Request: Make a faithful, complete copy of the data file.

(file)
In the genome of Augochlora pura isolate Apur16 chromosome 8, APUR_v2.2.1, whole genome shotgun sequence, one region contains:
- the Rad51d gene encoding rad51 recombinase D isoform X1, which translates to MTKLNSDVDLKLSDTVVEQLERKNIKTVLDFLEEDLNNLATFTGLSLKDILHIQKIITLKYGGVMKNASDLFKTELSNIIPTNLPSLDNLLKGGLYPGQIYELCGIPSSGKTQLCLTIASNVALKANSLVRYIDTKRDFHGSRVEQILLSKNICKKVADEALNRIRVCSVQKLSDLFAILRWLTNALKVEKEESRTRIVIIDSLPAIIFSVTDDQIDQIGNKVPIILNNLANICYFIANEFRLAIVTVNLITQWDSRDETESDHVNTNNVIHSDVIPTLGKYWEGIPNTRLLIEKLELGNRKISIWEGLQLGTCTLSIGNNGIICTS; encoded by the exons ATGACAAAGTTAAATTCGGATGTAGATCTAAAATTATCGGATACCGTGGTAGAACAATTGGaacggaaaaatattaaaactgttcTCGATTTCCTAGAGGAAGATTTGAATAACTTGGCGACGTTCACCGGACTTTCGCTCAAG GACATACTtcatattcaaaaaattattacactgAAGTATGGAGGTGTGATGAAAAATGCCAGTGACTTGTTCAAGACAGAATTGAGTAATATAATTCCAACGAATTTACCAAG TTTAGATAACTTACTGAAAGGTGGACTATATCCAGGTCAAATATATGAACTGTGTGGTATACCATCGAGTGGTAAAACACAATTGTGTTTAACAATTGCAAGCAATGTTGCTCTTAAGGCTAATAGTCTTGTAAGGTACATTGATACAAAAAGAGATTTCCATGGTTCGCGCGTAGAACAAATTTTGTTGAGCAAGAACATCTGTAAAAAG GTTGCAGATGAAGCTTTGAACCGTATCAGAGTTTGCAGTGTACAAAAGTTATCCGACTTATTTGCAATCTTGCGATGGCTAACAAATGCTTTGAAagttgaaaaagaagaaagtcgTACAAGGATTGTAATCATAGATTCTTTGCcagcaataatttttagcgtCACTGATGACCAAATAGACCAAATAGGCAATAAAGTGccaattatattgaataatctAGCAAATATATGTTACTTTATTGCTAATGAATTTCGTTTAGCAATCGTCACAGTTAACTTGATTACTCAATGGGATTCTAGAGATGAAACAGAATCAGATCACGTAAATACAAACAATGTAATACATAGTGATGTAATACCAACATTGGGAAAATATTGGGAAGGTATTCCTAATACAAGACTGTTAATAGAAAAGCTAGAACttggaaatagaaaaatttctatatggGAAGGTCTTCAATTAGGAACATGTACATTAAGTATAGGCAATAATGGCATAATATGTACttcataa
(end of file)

In the genome of Augochlora pura isolate Apur16 chromosome 8, APUR_v2.2.1, whole genome shotgun sequence, one region contains:
- the Rad51d gene encoding rad51 recombinase D isoform X1, which translates to MTKLNSDVDLKLSDTVVEQLERKNIKTVLDFLEEDLNNLATFTGLSLKDILHIQKIITLKYGGVMKNASDLFKTELSNIIPTNLPSLDNLLKGGLYPGQIYELCGIPSSGKTQLCLTIASNVALKANSLVRYIDTKRDFHGSRVEQILLSKNICKKVADEALNRIRVCSVQKLSDLFAILRWLTNALKVEKEESRTRIVIIDSLPAIIFSVTDDQIDQIGNKVPIILNNLANICYFIANEFRLAIVTVNLITQWDSRDETESDHVNTNNVIHSDVIPTLGKYWEGIPNTRLLIEKLELGNRKISIWEGLQLGTCTLSIGNNGIICTS; encoded by the exons ATGACAAAGTTAAATTCGGATGTAGATCTAAAATTATCGGATACCGTGGTAGAACAATTGGaacggaaaaatattaaaactgttcTCGATTTCCTAGAGGAAGATTTGAATAACTTGGCGACGTTCACCGGACTTTCGCTCAAG GACATACTtcatattcaaaaaattattacactgAAGTATGGAGGTGTGATGAAAAATGCCAGTGACTTGTTCAAGACAGAATTGAGTAATATAATTCCAACGAATTTACCAAG TTTAGATAACTTACTGAAAGGTGGACTATATCCAGGTCAAATATATGAACTGTGTGGTATACCATCGAGTGGTAAAACACAATTGTGTTTAACAATTGCAAGCAATGTTGCTCTTAAGGCTAATAGTCTTGTAAGGTACATTGATACAAAAAGAGATTTCCATGGTTCGCGCGTAGAACAAATTTTGTTGAGCAAGAACATCTGTAAAAAG GTTGCAGATGAAGCTTTGAACCGTATCAGAGTTTGCAGTGTACAAAAGTTATCCGACTTATTTGCAATCTTGCGATGGCTAACAAATGCTTTGAAagttgaaaaagaagaaagtcgTACAAGGATTGTAATCATAGATTCTTTGCcagcaataatttttagcgtCACTGATGACCAAATAGACCAAATAGGCAATAAAGTGccaattatattgaataatctAGCAAATATATGTTACTTTATTGCTAATGAATTTCGTTTAGCAATCGTCACAGTTAACTTGATTACTCAATGGGATTCTAGAGATGAAACAGAATCAGATCACGTAAATACAAACAATGTAATACATAGTGATGTAATACCAACATTGGGAAAATATTGGGAAGGTATTCCTAATACAAGACTGTTAATAGAAAAGCTAGAACttggaaatagaaaaatttctatatggGAAGGTCTTCAATTAGGAACATGTACATTAAGTATAGGCAATAATGGCATAATATGTACttcataa